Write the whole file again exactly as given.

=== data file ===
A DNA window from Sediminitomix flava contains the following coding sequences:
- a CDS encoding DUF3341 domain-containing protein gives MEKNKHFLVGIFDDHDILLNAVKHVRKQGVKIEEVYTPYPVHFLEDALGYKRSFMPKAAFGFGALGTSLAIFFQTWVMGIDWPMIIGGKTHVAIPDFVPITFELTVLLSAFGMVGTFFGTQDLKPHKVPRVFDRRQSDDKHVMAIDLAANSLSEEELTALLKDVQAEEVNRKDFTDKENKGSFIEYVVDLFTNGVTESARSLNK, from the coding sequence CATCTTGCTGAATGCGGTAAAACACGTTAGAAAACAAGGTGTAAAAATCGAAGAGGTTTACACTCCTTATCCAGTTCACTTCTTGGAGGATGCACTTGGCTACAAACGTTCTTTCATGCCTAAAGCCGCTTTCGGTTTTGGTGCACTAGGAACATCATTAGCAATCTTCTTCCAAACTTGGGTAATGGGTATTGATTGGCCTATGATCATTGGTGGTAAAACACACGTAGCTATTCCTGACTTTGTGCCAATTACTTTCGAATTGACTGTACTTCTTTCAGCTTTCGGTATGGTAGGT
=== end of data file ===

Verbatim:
A DNA window from Sediminitomix flava contains the following coding sequences:
- a CDS encoding DUF3341 domain-containing protein gives MEKNKHFLVGIFDDHDILLNAVKHVRKQGVKIEEVYTPYPVHFLEDALGYKRSFMPKAAFGFGALGTSLAIFFQTWVMGIDWPMIIGGKTHVAIPDFVPITFELTVLLSAFGMVGTFFGTQDLKPHKVPRVFDRRQSDDKHVMAIDLAANSLSEEELTALLKDVQAEEVNRKDFTDKENKGSFIEYVVDLFTNGVTESARSLNK, from the coding sequence CATCTTGCTGAATGCGGTAAAACACGTTAGAAAACAAGGTGTAAAAATCGAAGAGGTTTACACTCCTTATCCAGTTCACTTCTTGGAGGATGCACTTGGCTACAAACGTTCTTTCATGCCTAAAGCCGCTTTCGGTTTTGGTGCACTAGGAACATCATTAGCAATCTTCTTCCAAACTTGGGTAATGGGTATTGATTGGCCTATGATCATTGGTGGTAAAACACACGTAGCTATTCCTGACTTTGTGCCAATTACTTTCGAATTGACTGTACTTCTTTCAGCTTTCGGTATGGTAGGT